Paul knew that a crucial element to our endurance and our war with the flesh was to be fixed on what is above. Colossians 3:1-2 says “If then you have been raised with Christ, seek the things that are above, where Christ is seated at the right hand of God. Set your mind on the things that are above, not things that are on the earth.” He also encourages in the epistle to Titus obedience fueled by setting hope in what is to come! In his greeting “Paul, a servant of God and an apostle of Jesus Christ, for the sake of the faith of God’s elect and their knowledge of the truth, which accords with godliness, in hope of eternal life, which God, who never lies, promised before the ages began….” And after a long string of instructions for the church he declares that they should “renounce ungodliness and worldly passions… waiting for our blessed hope, the appearing of the glory of our great God and Savior Jesus Christ,…” And again he says that we have become “heirs according to the hope of eternal life”. Our holiness and the degree to which we view heaven as real coincide. There are many factors to this, I understand, but I believe this one is huge, because it is in the Bible and it has been very real in my life.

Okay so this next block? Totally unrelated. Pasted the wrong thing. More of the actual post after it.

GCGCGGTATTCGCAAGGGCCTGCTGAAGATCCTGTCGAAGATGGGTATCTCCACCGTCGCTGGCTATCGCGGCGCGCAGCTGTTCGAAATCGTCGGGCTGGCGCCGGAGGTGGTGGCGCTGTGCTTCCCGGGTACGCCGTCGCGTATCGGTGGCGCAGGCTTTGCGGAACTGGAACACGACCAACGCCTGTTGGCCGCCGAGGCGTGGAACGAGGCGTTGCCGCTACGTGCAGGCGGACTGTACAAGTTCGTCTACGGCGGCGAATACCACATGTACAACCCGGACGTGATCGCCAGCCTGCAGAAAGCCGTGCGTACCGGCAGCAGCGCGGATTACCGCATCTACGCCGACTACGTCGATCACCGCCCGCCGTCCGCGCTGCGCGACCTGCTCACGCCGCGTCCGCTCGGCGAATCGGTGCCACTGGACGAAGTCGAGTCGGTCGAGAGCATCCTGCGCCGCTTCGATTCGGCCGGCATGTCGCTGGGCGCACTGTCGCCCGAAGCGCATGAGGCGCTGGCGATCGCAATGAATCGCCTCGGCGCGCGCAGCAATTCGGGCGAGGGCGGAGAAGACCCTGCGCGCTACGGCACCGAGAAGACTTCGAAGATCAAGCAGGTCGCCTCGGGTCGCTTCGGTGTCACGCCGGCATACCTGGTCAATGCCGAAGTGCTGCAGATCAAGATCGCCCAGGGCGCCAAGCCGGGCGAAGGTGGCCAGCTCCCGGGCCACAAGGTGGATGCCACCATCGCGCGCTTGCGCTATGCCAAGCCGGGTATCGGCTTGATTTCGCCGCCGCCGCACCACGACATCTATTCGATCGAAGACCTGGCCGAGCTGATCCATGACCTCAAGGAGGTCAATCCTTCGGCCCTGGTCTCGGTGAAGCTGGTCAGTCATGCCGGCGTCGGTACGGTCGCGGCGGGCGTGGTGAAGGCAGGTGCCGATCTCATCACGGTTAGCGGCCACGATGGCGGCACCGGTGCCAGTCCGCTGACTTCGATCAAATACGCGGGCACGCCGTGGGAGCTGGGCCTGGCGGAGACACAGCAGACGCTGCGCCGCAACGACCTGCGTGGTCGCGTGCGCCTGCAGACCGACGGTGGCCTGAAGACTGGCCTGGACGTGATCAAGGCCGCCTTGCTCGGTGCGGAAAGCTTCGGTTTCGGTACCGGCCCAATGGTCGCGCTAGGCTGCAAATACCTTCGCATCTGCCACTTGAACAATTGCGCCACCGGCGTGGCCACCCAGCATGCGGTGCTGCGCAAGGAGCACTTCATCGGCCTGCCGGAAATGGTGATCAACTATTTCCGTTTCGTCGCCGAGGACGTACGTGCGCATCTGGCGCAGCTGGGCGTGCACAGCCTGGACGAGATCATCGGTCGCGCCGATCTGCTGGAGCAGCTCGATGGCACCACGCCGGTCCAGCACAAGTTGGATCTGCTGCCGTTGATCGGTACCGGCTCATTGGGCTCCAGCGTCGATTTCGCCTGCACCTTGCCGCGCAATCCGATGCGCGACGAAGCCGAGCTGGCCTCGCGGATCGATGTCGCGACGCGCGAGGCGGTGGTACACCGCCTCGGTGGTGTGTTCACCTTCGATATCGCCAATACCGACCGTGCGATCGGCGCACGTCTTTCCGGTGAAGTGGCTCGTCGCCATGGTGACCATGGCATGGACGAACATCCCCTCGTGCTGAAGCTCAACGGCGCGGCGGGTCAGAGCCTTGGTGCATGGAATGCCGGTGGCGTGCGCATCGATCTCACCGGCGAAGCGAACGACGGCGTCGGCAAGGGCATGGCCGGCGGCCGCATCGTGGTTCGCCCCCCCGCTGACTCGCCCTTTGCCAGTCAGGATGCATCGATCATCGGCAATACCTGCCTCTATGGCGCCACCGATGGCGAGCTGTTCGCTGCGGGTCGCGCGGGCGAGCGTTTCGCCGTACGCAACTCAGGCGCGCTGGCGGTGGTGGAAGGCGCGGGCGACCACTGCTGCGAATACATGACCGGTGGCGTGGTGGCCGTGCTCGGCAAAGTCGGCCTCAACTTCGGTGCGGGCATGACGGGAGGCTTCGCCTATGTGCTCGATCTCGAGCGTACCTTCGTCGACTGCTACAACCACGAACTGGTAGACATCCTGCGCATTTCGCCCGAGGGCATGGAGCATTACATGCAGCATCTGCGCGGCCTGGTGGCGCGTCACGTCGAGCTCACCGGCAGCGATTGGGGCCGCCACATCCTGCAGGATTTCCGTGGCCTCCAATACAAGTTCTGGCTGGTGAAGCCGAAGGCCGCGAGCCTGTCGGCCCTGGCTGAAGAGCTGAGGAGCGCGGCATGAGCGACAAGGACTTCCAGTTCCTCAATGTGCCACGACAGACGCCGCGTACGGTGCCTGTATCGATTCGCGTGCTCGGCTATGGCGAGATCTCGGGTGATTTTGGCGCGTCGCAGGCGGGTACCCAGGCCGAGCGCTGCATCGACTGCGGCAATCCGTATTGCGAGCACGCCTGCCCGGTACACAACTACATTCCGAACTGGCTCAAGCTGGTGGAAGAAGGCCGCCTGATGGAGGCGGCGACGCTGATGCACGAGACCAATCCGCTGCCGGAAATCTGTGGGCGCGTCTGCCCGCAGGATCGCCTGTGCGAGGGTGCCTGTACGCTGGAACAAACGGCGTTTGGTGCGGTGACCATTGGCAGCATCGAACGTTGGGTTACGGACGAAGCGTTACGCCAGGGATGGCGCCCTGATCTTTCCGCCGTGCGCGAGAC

I could go on and I hope to God that I will be able to take this further. I fear in my own heart I have often viewed Heaven, eternity, as being about as real as Tolkien’s Middle Earth; we are moved by it, even in awe of it, but it’s not real. We go through life, expecting to get to heaven one day, but the way we live says that we really think that we will just die like a dog. Heaven is so real! What is eternal is real! So much of what we see here that we think is real is just our finite mind and futile heart fooling us! I don’t want to be fooled! Jesus said that he went to prepare a place for us (Jn 14:3) and he prayed to the Father that we may be with him and behold his glory (Jn 17:24). I want to see his glory! I want to gaze on the beautiful face of the one who saved me! I want to worship him as I stare face-to-face without the fetters of sin and self! And I will! By his grace I will! Now I must go and I must work and I must give every ounce of what I am because that day will come soon when I will eternally rest! Rest to labor no more for millions and billions and trillions of ages! I know this is a lot of exclamation marks but I don’t know how else to plead! Jonathan Edwards knew that heaven was real and he lived a life dedicated to the glory and majesty of God. God grant us grace to be people that watch the sky, people that long for true reality, people that  live for a kingdom that they have never seen…. May our lives bear evidences of what is real and to come….